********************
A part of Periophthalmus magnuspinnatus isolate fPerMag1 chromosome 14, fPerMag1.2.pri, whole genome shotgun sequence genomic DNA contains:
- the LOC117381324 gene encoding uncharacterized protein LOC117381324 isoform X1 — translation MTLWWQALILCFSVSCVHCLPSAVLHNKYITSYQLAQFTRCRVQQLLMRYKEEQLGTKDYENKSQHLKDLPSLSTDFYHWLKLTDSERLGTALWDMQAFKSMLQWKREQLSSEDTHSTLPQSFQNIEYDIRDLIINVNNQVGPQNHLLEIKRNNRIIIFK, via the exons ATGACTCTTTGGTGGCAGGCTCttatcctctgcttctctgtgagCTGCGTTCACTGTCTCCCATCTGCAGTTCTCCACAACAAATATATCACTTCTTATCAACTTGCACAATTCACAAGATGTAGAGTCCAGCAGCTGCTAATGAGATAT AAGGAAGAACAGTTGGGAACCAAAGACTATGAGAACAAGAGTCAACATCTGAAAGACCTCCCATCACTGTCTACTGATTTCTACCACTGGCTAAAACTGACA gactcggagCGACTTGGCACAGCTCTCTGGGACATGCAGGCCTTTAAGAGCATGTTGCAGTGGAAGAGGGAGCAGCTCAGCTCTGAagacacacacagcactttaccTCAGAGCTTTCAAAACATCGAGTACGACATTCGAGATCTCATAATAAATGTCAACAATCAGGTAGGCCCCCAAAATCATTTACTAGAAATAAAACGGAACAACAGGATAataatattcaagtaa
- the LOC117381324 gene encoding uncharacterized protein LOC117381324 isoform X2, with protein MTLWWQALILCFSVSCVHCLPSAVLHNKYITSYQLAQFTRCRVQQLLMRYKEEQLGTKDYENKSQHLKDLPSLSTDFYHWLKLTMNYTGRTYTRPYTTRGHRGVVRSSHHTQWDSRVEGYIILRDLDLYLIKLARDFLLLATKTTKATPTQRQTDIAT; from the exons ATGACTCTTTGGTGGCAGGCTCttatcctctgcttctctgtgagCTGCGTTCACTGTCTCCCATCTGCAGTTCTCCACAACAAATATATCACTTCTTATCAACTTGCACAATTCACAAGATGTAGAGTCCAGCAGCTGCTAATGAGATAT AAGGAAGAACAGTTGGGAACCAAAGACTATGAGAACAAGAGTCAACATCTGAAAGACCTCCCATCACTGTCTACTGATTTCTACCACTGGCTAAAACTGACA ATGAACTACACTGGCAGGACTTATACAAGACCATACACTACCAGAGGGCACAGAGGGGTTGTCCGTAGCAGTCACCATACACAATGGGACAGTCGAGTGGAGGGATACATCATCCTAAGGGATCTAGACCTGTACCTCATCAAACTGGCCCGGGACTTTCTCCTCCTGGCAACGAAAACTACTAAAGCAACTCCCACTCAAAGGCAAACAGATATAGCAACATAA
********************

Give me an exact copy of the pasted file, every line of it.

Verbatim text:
A part of Periophthalmus magnuspinnatus isolate fPerMag1 chromosome 14, fPerMag1.2.pri, whole genome shotgun sequence genomic DNA contains:
- the LOC117381324 gene encoding uncharacterized protein LOC117381324 isoform X1 — translation MTLWWQALILCFSVSCVHCLPSAVLHNKYITSYQLAQFTRCRVQQLLMRYKEEQLGTKDYENKSQHLKDLPSLSTDFYHWLKLTDSERLGTALWDMQAFKSMLQWKREQLSSEDTHSTLPQSFQNIEYDIRDLIINVNNQVGPQNHLLEIKRNNRIIIFK, via the exons ATGACTCTTTGGTGGCAGGCTCttatcctctgcttctctgtgagCTGCGTTCACTGTCTCCCATCTGCAGTTCTCCACAACAAATATATCACTTCTTATCAACTTGCACAATTCACAAGATGTAGAGTCCAGCAGCTGCTAATGAGATAT AAGGAAGAACAGTTGGGAACCAAAGACTATGAGAACAAGAGTCAACATCTGAAAGACCTCCCATCACTGTCTACTGATTTCTACCACTGGCTAAAACTGACA gactcggagCGACTTGGCACAGCTCTCTGGGACATGCAGGCCTTTAAGAGCATGTTGCAGTGGAAGAGGGAGCAGCTCAGCTCTGAagacacacacagcactttaccTCAGAGCTTTCAAAACATCGAGTACGACATTCGAGATCTCATAATAAATGTCAACAATCAGGTAGGCCCCCAAAATCATTTACTAGAAATAAAACGGAACAACAGGATAataatattcaagtaa
- the LOC117381324 gene encoding uncharacterized protein LOC117381324 isoform X2, with protein MTLWWQALILCFSVSCVHCLPSAVLHNKYITSYQLAQFTRCRVQQLLMRYKEEQLGTKDYENKSQHLKDLPSLSTDFYHWLKLTMNYTGRTYTRPYTTRGHRGVVRSSHHTQWDSRVEGYIILRDLDLYLIKLARDFLLLATKTTKATPTQRQTDIAT; from the exons ATGACTCTTTGGTGGCAGGCTCttatcctctgcttctctgtgagCTGCGTTCACTGTCTCCCATCTGCAGTTCTCCACAACAAATATATCACTTCTTATCAACTTGCACAATTCACAAGATGTAGAGTCCAGCAGCTGCTAATGAGATAT AAGGAAGAACAGTTGGGAACCAAAGACTATGAGAACAAGAGTCAACATCTGAAAGACCTCCCATCACTGTCTACTGATTTCTACCACTGGCTAAAACTGACA ATGAACTACACTGGCAGGACTTATACAAGACCATACACTACCAGAGGGCACAGAGGGGTTGTCCGTAGCAGTCACCATACACAATGGGACAGTCGAGTGGAGGGATACATCATCCTAAGGGATCTAGACCTGTACCTCATCAAACTGGCCCGGGACTTTCTCCTCCTGGCAACGAAAACTACTAAAGCAACTCCCACTCAAAGGCAAACAGATATAGCAACATAA